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Entries in Bulletin of Atomic Scientists (1)

Tuesday
Jan102012

Doomsday is Now One Minute Closer

David Goldman/Getty Images(CHICAGO) -- As the iconic '80s band R.E.M once sang, “It’s the end of the world as we know it....”  Or is it?

The Doomsday clock, which represents a symbolic end of the world through a countdown to midnight, was moved one minute closer to midnight Tuesday.  The decision to move the hand back to where it was in 2007 was made because of what the Bulletin of the Atomic Scientists said in a statements was “inadequate progress on nuclear weapons reduction and proliferation, and continuing inaction on climate change.”

The last time the clock’s hand was moved was 2010, when it was moved back from five minutes to six minutes to midnight.

Lawrence Krauss, co-chair of the BAS Board of Sponsors and professor at Arizona State University, said “it makes sense to move the clock closer to midnight” as the developments seen two years ago were not sustained.

“As we see it, the major challenge at the heart of humanity’s survival in the 21st century is how to meet energy needs for economic growth in developing and industrial countries without further damaging the climate, exposing people to loss of health and community, and without risking further spread of nuclear weapons, and in fact setting the stage for global reductions,” Krauss added.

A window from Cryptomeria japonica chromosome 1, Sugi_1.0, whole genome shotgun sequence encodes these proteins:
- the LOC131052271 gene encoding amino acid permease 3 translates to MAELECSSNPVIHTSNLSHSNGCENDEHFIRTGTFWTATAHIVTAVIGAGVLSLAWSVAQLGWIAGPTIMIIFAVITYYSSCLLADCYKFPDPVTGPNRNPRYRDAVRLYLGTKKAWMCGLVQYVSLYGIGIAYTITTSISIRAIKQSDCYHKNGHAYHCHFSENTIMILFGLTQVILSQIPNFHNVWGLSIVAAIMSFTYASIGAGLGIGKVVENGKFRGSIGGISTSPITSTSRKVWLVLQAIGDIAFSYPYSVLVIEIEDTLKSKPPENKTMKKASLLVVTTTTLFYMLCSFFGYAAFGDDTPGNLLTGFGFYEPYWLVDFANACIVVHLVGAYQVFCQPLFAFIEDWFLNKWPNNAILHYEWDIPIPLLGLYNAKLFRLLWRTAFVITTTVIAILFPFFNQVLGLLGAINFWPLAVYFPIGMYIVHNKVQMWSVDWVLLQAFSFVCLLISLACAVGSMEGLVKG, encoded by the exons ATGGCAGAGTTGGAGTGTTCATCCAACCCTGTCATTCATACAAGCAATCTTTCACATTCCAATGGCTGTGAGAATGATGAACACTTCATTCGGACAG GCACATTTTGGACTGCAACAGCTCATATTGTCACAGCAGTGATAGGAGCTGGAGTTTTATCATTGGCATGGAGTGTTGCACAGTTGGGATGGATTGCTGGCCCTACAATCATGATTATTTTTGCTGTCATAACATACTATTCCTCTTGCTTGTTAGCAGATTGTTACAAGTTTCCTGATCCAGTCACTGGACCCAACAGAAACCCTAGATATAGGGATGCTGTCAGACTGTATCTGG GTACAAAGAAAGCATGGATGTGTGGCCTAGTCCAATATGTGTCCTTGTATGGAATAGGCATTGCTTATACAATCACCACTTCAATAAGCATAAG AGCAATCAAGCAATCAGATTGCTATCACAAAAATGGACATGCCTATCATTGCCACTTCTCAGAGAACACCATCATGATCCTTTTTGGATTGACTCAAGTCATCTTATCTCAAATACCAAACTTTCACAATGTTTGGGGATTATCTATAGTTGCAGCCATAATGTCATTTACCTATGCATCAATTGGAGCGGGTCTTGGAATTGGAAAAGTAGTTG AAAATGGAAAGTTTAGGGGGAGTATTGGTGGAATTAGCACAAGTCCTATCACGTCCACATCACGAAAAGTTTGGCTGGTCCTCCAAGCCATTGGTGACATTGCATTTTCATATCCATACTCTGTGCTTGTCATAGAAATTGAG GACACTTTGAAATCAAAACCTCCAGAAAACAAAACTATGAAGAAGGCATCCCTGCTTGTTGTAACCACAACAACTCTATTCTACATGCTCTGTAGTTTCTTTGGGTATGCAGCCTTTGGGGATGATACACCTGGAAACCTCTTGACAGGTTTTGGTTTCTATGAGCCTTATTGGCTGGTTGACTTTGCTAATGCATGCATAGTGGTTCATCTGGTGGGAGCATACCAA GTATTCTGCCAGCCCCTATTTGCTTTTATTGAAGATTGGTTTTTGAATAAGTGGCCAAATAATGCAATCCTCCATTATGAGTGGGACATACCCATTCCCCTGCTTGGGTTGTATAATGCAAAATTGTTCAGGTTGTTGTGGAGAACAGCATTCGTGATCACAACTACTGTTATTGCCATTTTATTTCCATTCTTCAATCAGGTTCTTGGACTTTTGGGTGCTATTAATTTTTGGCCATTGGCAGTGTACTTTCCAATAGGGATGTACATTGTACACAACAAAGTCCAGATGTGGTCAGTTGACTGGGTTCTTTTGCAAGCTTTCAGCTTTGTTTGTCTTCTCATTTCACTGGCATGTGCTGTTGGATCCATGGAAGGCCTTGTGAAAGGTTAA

Energy and climate was one issue close to the heart of the decision to move the hand.

“The global community may be near a point of no return in efforts to prevent catastrophe from changes in Earth’s atmosphere,” Allison Macfarlane, BAS chair said. “The actions taken in the next few years will set us on a path that will be impossible to redirect.”

Macfarlane cited International Energy Agency projections saying that societies need to start building alternatives to carbon-emitting energies in the next five years, otherwise “the world is doomed to a warmer climate, harsher weather, droughts, famine, water scarcity, rising sea levels, loss of island nations, and increasing ocean acidification.”

The other main issue cited by the BAS was the differences and disagreements recently seen between Russia and the United States, as well as failure to act on a Test Ban Treaty by leaders of nuclear states that would have cut off production of nuclear weapons materials.

“A world free of nuclear weapons is not at all clear, and leadership is failing,” said Jayantha Dhanapala, BAS Board of sponsors and former United Nations under-secretary for Disarmament Affairs. “The world still has approximately 19,500 deployed nuclear weapons, enough power to destroy the world’s inhabitants several times over.”

The Bulletin of Atomic Scientists Board of Directors, along with consultation by its Board of Sponsors, which includes 18 Nobel Laureates, makes the decisions to move the clocks hand. The clock was created in 1947 by the board.

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